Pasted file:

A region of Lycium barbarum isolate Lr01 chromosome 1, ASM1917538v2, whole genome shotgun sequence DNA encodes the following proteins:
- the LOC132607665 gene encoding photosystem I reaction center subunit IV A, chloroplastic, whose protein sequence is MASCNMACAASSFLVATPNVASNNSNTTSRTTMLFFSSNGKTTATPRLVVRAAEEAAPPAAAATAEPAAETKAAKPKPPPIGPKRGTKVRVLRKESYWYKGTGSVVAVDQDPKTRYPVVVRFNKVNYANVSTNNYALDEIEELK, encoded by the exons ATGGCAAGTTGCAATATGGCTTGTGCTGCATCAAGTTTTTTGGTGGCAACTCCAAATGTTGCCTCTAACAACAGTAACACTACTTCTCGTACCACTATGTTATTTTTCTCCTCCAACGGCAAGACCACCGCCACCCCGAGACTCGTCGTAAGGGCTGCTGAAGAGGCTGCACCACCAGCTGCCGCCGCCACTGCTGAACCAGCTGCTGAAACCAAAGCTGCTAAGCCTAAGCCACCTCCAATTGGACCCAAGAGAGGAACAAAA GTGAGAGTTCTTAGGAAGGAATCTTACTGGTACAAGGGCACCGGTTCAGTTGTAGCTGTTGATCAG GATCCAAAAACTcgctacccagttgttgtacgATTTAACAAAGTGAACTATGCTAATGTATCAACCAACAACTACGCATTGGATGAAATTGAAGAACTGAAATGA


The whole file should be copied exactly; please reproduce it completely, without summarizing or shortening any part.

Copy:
A region of Lycium barbarum isolate Lr01 chromosome 1, ASM1917538v2, whole genome shotgun sequence DNA encodes the following proteins:
- the LOC132607665 gene encoding photosystem I reaction center subunit IV A, chloroplastic, whose protein sequence is MASCNMACAASSFLVATPNVASNNSNTTSRTTMLFFSSNGKTTATPRLVVRAAEEAAPPAAAATAEPAAETKAAKPKPPPIGPKRGTKVRVLRKESYWYKGTGSVVAVDQDPKTRYPVVVRFNKVNYANVSTNNYALDEIEELK, encoded by the exons ATGGCAAGTTGCAATATGGCTTGTGCTGCATCAAGTTTTTTGGTGGCAACTCCAAATGTTGCCTCTAACAACAGTAACACTACTTCTCGTACCACTATGTTATTTTTCTCCTCCAACGGCAAGACCACCGCCACCCCGAGACTCGTCGTAAGGGCTGCTGAAGAGGCTGCACCACCAGCTGCCGCCGCCACTGCTGAACCAGCTGCTGAAACCAAAGCTGCTAAGCCTAAGCCACCTCCAATTGGACCCAAGAGAGGAACAAAA GTGAGAGTTCTTAGGAAGGAATCTTACTGGTACAAGGGCACCGGTTCAGTTGTAGCTGTTGATCAG GATCCAAAAACTcgctacccagttgttgtacgATTTAACAAAGTGAACTATGCTAATGTATCAACCAACAACTACGCATTGGATGAAATTGAAGAACTGAAATGA